February 17, 2005
"So she means I should pick the baby up by his head?" the guy sitting next to me asks his wife, his balding head keenly disguised by moussing its few remaining hairs straight up, his meaty hand gripping a plastic doll's skull as he lifts the poor toy off the table.
"No honey, pick him up by the neck," she responds, matter-of-factly.
We are at a "Baby Care Basics" class and I am trying to stop myself from laughing out loud--it probably wouldn't help Janice and my reputation, which, judging from the looks we've been getting, is already pretty low.
It all started as we went around the room introducing ourselves: We were the only couple with different last names and the only one working with a nurse midwife instead of a doctor. It continued when we were the only two people to raise their hands when the nurse leading the class asked if anyone was going to use cloth diapers. Ditto when she asked about not circumcising your baby and when we were the only ones asking questions about storing breast milk instead of formula.
By the mid-class break, while the pregnant women congregated in the bathroom and the dads stood outside idly chatting about due dates, Janice and I were left standing by ourselves, passing a bag of trail mix back and forth, swearing under our breath and feeling like we were back in high school.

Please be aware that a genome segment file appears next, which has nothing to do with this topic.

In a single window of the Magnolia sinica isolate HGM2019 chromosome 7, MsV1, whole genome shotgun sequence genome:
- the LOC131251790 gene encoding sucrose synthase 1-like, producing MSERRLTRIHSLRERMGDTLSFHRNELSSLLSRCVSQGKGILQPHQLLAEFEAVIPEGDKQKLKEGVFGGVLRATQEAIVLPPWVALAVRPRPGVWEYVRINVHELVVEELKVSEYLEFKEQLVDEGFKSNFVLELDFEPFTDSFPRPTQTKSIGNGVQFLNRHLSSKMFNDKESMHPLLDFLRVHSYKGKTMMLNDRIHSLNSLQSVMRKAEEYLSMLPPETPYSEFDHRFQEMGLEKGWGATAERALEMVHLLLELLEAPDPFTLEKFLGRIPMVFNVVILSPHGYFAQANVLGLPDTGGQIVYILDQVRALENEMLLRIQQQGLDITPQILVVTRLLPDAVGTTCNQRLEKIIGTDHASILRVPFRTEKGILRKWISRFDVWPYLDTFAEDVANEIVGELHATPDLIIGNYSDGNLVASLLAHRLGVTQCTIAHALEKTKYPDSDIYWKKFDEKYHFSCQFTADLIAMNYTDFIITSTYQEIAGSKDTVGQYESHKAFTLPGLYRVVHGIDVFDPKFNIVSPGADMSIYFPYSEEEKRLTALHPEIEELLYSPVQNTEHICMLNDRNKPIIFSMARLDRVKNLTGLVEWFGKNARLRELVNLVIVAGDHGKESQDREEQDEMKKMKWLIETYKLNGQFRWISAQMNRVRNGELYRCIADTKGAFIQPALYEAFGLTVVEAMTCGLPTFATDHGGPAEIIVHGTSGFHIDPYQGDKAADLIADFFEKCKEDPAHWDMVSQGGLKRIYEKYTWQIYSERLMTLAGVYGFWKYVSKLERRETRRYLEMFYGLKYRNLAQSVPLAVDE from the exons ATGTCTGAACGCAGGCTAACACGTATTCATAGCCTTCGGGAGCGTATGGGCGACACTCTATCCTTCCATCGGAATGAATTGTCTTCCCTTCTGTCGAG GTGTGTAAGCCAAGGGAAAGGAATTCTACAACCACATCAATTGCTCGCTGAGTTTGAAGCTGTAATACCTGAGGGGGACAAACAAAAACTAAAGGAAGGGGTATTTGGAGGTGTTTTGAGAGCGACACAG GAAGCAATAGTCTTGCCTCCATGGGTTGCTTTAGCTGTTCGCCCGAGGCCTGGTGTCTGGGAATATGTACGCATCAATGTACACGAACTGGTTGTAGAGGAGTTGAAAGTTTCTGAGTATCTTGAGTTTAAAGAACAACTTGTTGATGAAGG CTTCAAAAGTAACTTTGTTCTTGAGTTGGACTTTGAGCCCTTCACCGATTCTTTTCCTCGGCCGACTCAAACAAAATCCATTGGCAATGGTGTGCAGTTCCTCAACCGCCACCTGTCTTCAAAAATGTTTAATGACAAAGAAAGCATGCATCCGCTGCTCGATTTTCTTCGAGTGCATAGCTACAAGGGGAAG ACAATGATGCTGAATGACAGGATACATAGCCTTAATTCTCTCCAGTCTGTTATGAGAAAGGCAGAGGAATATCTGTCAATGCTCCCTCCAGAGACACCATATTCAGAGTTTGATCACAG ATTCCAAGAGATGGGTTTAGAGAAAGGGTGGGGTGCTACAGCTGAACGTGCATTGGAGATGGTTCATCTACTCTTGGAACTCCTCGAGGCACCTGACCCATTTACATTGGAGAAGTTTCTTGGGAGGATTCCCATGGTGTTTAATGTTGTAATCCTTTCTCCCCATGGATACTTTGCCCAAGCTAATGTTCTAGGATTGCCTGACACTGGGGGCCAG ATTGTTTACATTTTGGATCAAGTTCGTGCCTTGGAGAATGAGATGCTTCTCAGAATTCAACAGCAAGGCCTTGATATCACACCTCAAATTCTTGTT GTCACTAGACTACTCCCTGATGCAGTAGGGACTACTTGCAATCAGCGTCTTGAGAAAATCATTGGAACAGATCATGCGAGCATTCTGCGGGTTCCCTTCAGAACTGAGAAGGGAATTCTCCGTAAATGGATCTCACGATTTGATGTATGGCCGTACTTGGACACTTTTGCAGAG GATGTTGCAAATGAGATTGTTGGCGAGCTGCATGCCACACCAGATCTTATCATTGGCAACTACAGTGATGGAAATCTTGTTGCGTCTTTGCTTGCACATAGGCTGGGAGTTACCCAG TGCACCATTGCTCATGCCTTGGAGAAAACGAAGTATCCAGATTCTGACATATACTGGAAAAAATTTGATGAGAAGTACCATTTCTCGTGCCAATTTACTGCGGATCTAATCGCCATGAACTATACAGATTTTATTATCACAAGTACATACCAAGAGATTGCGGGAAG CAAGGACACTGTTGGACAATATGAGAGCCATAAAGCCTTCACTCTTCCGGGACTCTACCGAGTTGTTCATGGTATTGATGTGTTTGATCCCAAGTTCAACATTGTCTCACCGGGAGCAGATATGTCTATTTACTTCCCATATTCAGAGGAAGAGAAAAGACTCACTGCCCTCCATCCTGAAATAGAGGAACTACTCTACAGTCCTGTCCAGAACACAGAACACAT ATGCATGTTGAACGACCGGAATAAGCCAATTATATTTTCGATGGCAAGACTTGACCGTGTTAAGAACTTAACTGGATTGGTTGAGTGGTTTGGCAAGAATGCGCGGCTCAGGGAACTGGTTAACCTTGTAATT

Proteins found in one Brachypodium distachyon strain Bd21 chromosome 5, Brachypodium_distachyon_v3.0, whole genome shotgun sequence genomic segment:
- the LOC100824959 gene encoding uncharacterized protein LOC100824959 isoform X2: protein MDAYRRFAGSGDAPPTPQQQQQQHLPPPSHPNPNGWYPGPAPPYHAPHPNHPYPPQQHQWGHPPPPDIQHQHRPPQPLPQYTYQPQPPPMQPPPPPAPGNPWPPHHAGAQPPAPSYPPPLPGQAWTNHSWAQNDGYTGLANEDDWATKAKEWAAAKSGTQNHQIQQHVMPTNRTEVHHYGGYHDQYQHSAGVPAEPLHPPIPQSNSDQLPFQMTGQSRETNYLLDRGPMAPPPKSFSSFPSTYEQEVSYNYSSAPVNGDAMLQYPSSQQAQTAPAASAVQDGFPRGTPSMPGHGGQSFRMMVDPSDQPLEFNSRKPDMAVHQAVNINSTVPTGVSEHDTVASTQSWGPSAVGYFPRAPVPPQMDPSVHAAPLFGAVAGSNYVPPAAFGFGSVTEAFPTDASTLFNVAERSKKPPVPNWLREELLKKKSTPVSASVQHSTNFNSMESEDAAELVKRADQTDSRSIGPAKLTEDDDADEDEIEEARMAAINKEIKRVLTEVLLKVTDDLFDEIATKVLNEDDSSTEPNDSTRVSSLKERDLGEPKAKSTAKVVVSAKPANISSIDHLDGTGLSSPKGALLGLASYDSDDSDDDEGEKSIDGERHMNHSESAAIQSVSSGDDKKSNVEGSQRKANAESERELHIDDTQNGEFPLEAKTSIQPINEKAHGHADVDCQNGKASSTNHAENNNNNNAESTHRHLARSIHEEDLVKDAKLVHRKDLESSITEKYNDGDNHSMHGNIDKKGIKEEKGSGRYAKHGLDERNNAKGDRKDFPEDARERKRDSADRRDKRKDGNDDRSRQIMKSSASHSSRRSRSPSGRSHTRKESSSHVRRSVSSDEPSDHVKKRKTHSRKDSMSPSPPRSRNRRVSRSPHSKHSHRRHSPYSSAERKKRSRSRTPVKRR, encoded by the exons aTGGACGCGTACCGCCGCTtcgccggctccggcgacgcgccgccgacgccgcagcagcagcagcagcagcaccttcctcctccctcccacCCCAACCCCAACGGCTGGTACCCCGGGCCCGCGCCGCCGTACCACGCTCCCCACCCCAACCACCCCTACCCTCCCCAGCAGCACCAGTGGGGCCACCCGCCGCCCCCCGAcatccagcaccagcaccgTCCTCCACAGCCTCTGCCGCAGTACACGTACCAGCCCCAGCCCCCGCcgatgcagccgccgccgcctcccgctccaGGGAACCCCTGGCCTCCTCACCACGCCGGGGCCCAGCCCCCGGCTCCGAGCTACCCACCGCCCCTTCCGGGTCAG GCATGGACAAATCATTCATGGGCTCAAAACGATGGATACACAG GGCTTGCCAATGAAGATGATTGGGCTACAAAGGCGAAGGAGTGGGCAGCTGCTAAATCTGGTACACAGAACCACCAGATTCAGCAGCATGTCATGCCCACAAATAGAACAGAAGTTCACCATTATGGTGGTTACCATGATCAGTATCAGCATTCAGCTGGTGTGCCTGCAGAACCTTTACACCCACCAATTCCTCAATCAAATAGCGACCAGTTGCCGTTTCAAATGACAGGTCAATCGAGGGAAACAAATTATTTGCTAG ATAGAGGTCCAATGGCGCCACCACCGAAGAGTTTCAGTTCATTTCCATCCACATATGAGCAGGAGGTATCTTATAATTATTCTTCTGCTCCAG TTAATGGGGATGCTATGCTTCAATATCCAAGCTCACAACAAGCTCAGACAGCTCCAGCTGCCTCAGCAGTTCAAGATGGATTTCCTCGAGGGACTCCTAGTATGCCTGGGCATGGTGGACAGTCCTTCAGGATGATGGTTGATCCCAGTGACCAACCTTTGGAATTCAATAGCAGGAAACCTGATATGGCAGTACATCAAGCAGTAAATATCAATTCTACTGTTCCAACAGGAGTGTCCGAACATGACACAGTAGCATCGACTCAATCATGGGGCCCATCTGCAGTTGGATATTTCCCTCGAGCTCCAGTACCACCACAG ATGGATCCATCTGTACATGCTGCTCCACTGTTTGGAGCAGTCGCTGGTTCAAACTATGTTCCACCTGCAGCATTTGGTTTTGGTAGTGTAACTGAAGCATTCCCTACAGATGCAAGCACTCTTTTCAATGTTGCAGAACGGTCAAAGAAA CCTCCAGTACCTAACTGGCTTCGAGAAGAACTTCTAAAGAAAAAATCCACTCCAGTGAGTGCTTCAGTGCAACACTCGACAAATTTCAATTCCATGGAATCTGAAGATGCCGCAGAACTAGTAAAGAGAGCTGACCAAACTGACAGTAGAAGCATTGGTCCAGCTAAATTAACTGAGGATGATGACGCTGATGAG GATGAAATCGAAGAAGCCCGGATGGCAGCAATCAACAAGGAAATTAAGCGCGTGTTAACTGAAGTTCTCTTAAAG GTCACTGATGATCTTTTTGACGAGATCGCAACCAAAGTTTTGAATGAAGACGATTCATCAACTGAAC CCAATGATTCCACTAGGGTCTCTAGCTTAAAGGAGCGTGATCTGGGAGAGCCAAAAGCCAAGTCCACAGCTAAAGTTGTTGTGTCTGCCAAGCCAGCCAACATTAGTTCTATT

It's moments like this that I realize just how small the world I normally live in is. Decisions that seem perfectly normal within my circle of friends and colleagues, when brought out into a group of strangers, seem foreign and strange. It's in these moments when it dawns on me that, no matter how old I get, I will always get the funny looks that have followed me throughout my life for one reason or another. This is when I realize that raising my son, loving my partner, living my life, will continue to always be a struggle.
And yet, when I look around the room at the couples sitting around me--the women's hair all bangs and feathers, the men's all slicked back or stuck up, each couple hoping to appear more flawless than the next--I know that I'd rather choose a life of struggle than one of bland complacency.
Smokin' in the boys' room,
PS. In case you weren't sure, you supportthe head and neck, but lift the body.